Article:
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Comment Bandwidth caps are BULLSHIT (Score 1) 194

Bandwidth caps are BULLSHIT.

On CenturyLink, if you're under 7mbps speed, you get a 300GB cap. Over 7mbps, you get a 600GB cap. Luckily, these are higher than 6 months ago when I signed up, which was at 150GB and 300GB respectively. However, if you're on a 1gbps line, you're uncapped. This is completely arbitrary. So, if 100 users at 5mbps saturated their link non-stop, they would consume 500mbps, and hit their cap pretty damn quick. Whereas a single 1gbps user using only 50% of their capacity can do so endlessly without penalty at all, while consuming exactly the same amount of bandwidth.

Source: http://www.centurylink.com/hel...

Comment Re:The real solution is simple. (Score 1) 109

And to the average user, what you're suggesting is just another "click [OK] to continue" prompt on every web site that'll be ignored due to the commoner's lack of understanding of information security. Plus when you add LetsEncrypts recommendation of expiring certs every 30 days (they max at 90, but recommend replacing them sooner), that means at least once a month users will be prompted for a new cert. Even as an informed user, how can you be reasonably sure the new cert is coming from the intended source and not a MitM attack?

Comment Facebook (Score 3, Insightful) 95

Oddly enough, Facebook has reverted from HTML5 back to Flash for their desktop site. This is highly odd, considering they support video on non-flash-enabled mobile devices. This is extremely frustrating trying to see videos from friends and then be notified I cannot, due to lack of flash, although it worked a month or two ago.

Comment I wouldn't have (Score 1) 122

I personally wouldn't have really changed much. Today, in retrospect, yes, these things are more important. But in the earlier days, adoption was the most important goal of the internet. IPv4 is a relatively easy spec to implement. This goes for routing tables, system administration, hardware support, etc. Yes, the migration to IPv6 is a pain in the ass, but the learning curve for admins and hobbyists as well as the implementation burden on manufacturers some 20-30 years ago simply wouldn't be feasible.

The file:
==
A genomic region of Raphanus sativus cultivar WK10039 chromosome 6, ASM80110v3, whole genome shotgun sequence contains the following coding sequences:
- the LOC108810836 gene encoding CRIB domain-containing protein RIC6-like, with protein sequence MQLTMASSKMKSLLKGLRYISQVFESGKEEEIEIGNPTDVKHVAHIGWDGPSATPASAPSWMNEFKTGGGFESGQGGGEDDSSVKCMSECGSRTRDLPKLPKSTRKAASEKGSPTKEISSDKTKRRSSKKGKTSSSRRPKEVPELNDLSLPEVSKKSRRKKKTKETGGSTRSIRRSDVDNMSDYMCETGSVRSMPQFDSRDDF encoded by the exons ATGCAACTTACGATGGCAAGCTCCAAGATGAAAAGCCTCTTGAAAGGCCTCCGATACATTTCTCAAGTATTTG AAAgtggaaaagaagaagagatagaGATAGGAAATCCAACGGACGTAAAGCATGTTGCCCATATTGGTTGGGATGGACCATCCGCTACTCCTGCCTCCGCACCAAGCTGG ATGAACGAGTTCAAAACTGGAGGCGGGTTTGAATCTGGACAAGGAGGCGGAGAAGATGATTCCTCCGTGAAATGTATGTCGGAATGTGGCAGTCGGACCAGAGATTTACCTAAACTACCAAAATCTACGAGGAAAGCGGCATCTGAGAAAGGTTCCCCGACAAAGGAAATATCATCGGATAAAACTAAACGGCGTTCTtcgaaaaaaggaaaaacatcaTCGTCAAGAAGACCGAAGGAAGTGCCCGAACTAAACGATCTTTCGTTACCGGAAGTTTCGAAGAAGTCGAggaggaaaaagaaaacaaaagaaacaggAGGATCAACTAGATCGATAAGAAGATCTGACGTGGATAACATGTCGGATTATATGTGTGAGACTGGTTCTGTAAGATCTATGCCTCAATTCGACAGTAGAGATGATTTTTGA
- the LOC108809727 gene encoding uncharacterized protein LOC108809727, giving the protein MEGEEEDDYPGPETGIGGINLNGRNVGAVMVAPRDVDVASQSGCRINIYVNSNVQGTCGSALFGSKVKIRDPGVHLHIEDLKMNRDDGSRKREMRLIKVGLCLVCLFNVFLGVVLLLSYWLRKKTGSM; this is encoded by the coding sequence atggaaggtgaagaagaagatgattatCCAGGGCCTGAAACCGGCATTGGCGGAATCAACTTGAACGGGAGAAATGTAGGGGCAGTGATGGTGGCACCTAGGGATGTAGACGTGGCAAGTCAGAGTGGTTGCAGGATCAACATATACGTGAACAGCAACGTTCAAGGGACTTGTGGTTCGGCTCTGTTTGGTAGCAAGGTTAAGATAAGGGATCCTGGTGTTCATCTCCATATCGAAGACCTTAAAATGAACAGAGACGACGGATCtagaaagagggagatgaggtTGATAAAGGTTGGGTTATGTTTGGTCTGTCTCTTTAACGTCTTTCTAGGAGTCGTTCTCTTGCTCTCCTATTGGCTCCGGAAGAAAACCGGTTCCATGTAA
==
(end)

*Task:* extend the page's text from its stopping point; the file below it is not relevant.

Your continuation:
Comment Re: Google: The new AOL (Score 2) 49

Actually, YES, surprisingly. It is still the quickest and easiest way to report and get fixed bugs for countless open-source projects. Said projects have GitHub, JIRA, and other systems in place, but it is usually still significantly faster to just hop onto the dev channel for the project, ping a key developer directly, and get things resolved right on the spot.

Comment Re:Older = Better (Score 2) 234

If you had bothered to read the rest of that statement right here in the summary on slashdot, you'd realize that the "second column of text" is the second chapter. This isn't a case of adding/removing/doctoring text, it is a case of initially they had a single column (chapter) of text visible and through more work managed to reveal the second column (chapter) of text.

Comment Re:Which RAID level? (Score 1) 475

The SSD may not be "a single drive" - Check out the OCZ RevoDrive 3 series. This is an early PCIe SSD. It essentially works by presenting itself as a software RAID solution with 4 separate "SATA" drives, all on the same board. These 4 "drives" are then combined into a single "RAID 0", but again, all on the same board. They did this to break the 6gbps barrier that SATA has, but it requires special drivers to access the card because of it.

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